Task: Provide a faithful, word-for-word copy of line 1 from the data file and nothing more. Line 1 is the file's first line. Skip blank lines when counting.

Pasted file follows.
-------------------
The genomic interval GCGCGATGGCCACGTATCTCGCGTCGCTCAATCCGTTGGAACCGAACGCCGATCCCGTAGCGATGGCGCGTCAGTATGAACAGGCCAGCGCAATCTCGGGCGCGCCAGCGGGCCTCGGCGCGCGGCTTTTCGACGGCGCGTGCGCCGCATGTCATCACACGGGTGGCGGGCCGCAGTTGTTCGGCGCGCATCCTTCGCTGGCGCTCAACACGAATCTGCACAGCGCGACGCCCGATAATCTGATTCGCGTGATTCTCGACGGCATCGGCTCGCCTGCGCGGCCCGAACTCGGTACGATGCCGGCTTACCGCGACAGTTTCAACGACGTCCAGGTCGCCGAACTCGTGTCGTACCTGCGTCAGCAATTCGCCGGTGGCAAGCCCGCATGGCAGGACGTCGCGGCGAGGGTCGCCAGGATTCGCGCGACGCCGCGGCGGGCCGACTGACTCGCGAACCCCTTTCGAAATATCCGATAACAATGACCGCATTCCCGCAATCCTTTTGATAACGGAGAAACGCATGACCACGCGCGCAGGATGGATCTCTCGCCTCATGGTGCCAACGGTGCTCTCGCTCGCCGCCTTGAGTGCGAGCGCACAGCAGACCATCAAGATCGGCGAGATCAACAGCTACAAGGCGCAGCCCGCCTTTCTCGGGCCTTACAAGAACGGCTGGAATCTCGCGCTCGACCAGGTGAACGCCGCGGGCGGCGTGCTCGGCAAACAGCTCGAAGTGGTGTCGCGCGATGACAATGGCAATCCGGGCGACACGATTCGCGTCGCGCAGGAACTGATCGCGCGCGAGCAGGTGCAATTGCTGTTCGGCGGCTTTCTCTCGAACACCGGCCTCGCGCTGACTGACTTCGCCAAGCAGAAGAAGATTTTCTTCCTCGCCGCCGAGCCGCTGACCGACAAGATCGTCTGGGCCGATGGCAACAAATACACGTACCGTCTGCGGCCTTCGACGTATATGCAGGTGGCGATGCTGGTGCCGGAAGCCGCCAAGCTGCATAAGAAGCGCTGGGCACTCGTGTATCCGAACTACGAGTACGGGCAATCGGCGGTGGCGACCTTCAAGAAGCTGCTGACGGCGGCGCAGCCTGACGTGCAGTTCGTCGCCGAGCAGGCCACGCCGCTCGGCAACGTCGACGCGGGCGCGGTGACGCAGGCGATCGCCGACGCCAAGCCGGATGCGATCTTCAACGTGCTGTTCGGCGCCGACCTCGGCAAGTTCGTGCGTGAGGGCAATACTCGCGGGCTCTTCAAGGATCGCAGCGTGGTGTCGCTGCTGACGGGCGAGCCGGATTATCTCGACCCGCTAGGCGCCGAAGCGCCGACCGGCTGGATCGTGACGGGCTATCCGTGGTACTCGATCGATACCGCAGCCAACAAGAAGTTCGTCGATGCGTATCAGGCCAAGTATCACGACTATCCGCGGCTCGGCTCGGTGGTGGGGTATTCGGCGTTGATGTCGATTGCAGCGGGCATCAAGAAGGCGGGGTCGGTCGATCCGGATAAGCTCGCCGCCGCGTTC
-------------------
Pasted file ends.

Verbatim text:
The genomic interval GCGCGATGGCCACGTATCTCGCGTCGCTCAATCCGTTGGAACCGAACGCCGATCCCGTAGCGATGGCGCGTCAGTATGAACAGGCCAGCGCAATCTCGGGCGCGCCAGCGGGCCTCGGCGCGCGGCTTTTCGACGGCGCGTGCGCCGCATGTCATCACACGGGTGGCGGGCCGCAGTTGTTCGGCGCGCATCCTTCGCTGGCGCTCAACACGAATCTGCACAGCGCGACGCCCGATAATCTGATTCGCGTGATTCTCGACGGCATCGGCTCGCCTGCGCGGCCCGAACTCGGTACGATGCCGGCTTACCGCGACAGTTTCAACGACGTCCAGGTCGCCGAACTCGTGTCGTACCTGCGTCAGCAATTCGCCGGTGGCAAGCCCGCATGGCAGGACGTCGCGGCGAGGGTCGCCAGGATTCGCGCGACGCCGCGGCGGGCCGACTGACTCGCGAACCCCTTTCGAAATATCCGATAACAATGACCGCATTCCCGCAATCCTTTTGATAACGGAGAAACGCATGACCACGCGCGCAGGATGGATCTCTCGCCTCATGGTGCCAACGGTGCTCTCGCTCGCCGCCTTGAGTGCGAGCGCACAGCAGACCATCAAGATCGGCGAGATCAACAGCTACAAGGCGCAGCCCGCCTTTCTCGGGCCTTACAAGAACGGCTGGAATCTCGCGCTCGACCAGGTGAACGCCGCGGGCGGCGTGCTCGGCAAACAGCTCGAAGTGGTGTCGCGCGATGACAATGGCAATCCGGGCGACACGATTCGCGTCGCGCAGGAACTGATCGCGCGCGAGCAGGTGCAATTGCTGTTCGGCGGCTTTCTCTCGAACACCGGCCTCGCGCTGACTGACTTCGCCAAGCAGAAGAAGATTTTCTTCCTCGCCGCCGAGCCGCTGACCGACAAGATCGTCTGGGCCGATGGCAACAAATACACGTACCGTCTGCGGCCTTCGACGTATATGCAGGTGGCGATGCTGGTGCCGGAAGCCGCCAAGCTGCATAAGAAGCGCTGGGCACTCGTGTATCCGAACTACGAGTACGGGCAATCGGCGGTGGCGACCTTCAAGAAGCTGCTGACGGCGGCGCAGCCTGACGTGCAGTTCGTCGCCGAGCAGGCCACGCCGCTCGGCAACGTCGACGCGGGCGCGGTGACGCAGGCGATCGCCGACGCCAAGCCGGATGCGATCTTCAACGTGCTGTTCGGCGCCGACCTCGGCAAGTTCGTGCGTGAGGGCAATACTCGCGGGCTCTTCAAGGATCGCAGCGTGGTGTCGCTGCTGACGGGCGAGCCGGATTATCTCGACCCGCTAGGCGCCGAAGCGCCGACCGGCTGGATCGTGACGGGCTATCCGTGGTACTCGATCGATACCGCAGCCAACAAGAAGTTCGTCGATGCGTATCAGGCCAAGTATCACGACTATCCGCGGCTCGGCTCGGTGGTGGGGTATTCGGCGTTGATGTCGATTGCAGCGGGCATCAAGAAGGCGGGGTCGGTCGATCCGGATAAGCTCGCCGCCGCGTTC